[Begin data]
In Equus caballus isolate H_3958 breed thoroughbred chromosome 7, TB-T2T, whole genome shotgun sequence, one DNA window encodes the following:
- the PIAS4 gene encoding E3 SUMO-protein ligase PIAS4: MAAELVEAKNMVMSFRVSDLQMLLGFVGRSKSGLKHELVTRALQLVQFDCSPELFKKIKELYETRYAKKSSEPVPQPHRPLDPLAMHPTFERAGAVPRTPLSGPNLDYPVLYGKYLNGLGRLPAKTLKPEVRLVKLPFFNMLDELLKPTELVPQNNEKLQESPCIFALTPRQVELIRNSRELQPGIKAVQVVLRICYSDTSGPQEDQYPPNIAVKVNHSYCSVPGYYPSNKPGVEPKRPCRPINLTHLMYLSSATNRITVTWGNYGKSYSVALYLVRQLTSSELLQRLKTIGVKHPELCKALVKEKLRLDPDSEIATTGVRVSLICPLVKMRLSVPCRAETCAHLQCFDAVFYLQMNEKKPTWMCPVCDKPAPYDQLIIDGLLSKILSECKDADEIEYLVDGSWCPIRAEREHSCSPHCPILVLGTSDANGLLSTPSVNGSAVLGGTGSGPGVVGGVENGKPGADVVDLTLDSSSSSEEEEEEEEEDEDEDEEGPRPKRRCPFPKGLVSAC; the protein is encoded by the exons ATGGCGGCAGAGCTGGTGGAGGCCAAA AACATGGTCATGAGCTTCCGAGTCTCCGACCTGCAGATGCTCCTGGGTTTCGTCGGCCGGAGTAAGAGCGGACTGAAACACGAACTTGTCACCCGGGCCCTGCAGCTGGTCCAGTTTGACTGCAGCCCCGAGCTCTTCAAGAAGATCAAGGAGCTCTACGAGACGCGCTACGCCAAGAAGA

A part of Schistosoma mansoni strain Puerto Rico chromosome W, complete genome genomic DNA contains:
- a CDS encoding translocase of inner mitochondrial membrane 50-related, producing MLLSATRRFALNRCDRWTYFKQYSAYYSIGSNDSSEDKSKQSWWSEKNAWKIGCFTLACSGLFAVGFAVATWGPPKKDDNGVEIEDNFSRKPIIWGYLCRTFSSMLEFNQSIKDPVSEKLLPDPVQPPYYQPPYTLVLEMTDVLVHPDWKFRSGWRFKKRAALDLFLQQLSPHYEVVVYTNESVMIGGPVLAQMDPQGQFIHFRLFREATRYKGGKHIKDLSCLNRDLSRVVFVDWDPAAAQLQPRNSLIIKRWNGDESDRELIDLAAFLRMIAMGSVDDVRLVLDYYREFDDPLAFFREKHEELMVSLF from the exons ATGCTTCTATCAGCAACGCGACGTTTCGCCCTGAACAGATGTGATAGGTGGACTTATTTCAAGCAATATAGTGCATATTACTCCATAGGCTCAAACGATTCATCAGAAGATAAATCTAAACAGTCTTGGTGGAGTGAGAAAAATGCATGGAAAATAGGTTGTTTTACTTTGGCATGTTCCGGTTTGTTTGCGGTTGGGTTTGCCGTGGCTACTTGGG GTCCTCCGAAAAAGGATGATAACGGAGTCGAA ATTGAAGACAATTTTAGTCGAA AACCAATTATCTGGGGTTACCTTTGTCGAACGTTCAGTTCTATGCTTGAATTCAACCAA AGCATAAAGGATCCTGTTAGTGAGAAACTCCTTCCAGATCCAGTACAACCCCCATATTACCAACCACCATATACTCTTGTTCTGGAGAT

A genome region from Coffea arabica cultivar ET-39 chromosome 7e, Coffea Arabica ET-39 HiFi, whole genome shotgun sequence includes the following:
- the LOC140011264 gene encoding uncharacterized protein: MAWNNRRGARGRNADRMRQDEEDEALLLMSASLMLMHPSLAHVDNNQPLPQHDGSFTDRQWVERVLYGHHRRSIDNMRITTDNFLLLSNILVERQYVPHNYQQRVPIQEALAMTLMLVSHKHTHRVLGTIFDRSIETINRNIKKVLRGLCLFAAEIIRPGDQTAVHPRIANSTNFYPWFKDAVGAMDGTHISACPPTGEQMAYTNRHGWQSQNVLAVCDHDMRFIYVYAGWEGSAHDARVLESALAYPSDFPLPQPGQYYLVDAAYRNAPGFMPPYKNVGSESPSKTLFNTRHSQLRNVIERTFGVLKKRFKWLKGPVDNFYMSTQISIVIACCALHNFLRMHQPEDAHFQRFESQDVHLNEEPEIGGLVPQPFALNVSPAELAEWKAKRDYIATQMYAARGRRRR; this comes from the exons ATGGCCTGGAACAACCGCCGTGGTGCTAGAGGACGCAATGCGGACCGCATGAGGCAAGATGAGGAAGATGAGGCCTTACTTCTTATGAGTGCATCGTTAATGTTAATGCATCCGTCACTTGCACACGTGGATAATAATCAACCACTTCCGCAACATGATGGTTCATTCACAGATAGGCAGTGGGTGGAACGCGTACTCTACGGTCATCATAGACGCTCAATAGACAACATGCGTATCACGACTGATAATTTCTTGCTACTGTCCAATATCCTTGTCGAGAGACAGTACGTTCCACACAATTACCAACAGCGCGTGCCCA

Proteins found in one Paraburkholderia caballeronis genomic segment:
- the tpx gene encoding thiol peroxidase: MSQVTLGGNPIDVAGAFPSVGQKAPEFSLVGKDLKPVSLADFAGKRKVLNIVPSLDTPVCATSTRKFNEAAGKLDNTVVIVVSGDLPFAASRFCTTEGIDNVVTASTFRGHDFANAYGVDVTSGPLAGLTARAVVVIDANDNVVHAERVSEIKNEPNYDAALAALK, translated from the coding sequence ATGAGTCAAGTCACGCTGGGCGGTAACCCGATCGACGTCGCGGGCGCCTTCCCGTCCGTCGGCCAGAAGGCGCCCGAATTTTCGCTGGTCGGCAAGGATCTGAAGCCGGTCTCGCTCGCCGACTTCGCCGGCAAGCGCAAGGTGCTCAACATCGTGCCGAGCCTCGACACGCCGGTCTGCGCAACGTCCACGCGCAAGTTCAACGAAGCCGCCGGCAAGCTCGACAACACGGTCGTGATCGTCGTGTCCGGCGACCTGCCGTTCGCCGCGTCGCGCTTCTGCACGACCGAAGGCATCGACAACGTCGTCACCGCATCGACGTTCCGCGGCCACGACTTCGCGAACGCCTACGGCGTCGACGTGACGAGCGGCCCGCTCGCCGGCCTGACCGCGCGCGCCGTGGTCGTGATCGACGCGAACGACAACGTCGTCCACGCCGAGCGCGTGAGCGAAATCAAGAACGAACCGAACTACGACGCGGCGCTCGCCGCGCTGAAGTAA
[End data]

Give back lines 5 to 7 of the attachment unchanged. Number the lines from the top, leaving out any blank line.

A genome region from Coffea arabica cultivar ET-39 chromosome 7e, Coffea Arabica ET-39 HiFi, whole genome shotgun sequence includes the following:
- the LOC140011264 gene encoding uncharacterized protein: MAWNNRRGARGRNADRMRQDEEDEALLLMSASLMLMHPSLAHVDNNQPLPQHDGSFTDRQWVERVLYGHHRRSIDNMRITTDNFLLLSNILVERQYVPHNYQQRVPIQEALAMTLMLVSHKHTHRVLGTIFDRSIETINRNIKKVLRGLCLFAAEIIRPGDQTAVHPRIANSTNFYPWFKDAVGAMDGTHISACPPTGEQMAYTNRHGWQSQNVLAVCDHDMRFIYVYAGWEGSAHDARVLESALAYPSDFPLPQPGQYYLVDAAYRNAPGFMPPYKNVGSESPSKTLFNTRHSQLRNVIERTFGVLKKRFKWLKGPVDNFYMSTQISIVIACCALHNFLRMHQPEDAHFQRFESQDVHLNEEPEIGGLVPQPFALNVSPAELAEWKAKRDYIATQMYAARGRRRR; this comes from the exons ATGGCCTGGAACAACCGCCGTGGTGCTAGAGGACGCAATGCGGACCGCATGAGGCAAGATGAGGAAGATGAGGCCTTACTTCTTATGAGTGCATCGTTAATGTTAATGCATCCGTCACTTGCACACGTGGATAATAATCAACCACTTCCGCAACATGATGGTTCATTCACAGATAGGCAGTGGGTGGAACGCGTACTCTACGGTCATCATAGACGCTCAATAGACAACATGCGTATCACGACTGATAATTTCTTGCTACTGTCCAATATCCTTGTCGAGAGACAGTACGTTCCACACAATTACCAACAGCGCGTGCCCA

Proteins found in one Paraburkholderia caballeronis genomic segment: